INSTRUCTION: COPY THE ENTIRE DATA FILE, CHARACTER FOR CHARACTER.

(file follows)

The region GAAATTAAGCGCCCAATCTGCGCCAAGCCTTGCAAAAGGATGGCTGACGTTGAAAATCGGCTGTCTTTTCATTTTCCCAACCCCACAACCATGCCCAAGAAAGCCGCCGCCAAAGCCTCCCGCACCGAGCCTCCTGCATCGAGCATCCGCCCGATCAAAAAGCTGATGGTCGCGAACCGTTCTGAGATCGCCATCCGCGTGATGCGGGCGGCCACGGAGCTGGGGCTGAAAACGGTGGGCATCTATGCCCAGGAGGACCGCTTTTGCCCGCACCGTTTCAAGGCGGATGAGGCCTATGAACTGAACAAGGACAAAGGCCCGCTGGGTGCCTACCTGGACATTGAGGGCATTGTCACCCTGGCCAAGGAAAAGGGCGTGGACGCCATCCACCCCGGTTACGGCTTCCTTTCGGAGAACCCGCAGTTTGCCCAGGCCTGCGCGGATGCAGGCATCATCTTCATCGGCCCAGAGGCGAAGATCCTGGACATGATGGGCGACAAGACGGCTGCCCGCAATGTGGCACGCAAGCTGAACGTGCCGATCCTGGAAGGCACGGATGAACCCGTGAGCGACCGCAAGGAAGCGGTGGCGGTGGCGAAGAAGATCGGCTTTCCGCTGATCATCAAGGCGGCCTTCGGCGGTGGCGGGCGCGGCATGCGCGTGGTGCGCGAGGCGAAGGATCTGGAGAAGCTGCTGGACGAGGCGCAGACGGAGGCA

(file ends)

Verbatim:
The region GAAATTAAGCGCCCAATCTGCGCCAAGCCTTGCAAAAGGATGGCTGACGTTGAAAATCGGCTGTCTTTTCATTTTCCCAACCCCACAACCATGCCCAAGAAAGCCGCCGCCAAAGCCTCCCGCACCGAGCCTCCTGCATCGAGCATCCGCCCGATCAAAAAGCTGATGGTCGCGAACCGTTCTGAGATCGCCATCCGCGTGATGCGGGCGGCCACGGAGCTGGGGCTGAAAACGGTGGGCATCTATGCCCAGGAGGACCGCTTTTGCCCGCACCGTTTCAAGGCGGATGAGGCCTATGAACTGAACAAGGACAAAGGCCCGCTGGGTGCCTACCTGGACATTGAGGGCATTGTCACCCTGGCCAAGGAAAAGGGCGTGGACGCCATCCACCCCGGTTACGGCTTCCTTTCGGAGAACCCGCAGTTTGCCCAGGCCTGCGCGGATGCAGGCATCATCTTCATCGGCCCAGAGGCGAAGATCCTGGACATGATGGGCGACAAGACGGCTGCCCGCAATGTGGCACGCAAGCTGAACGTGCCGATCCTGGAAGGCACGGATGAACCCGTGAGCGACCGCAAGGAAGCGGTGGCGGTGGCGAAGAAGATCGGCTTTCCGCTGATCATCAAGGCGGCCTTCGGCGGTGGCGGGCGCGGCATGCGCGTGGTGCGCGAGGCGAAGGATCTGGAGAAGCTGCTGGACGAGGCGCAGACGGAGGCA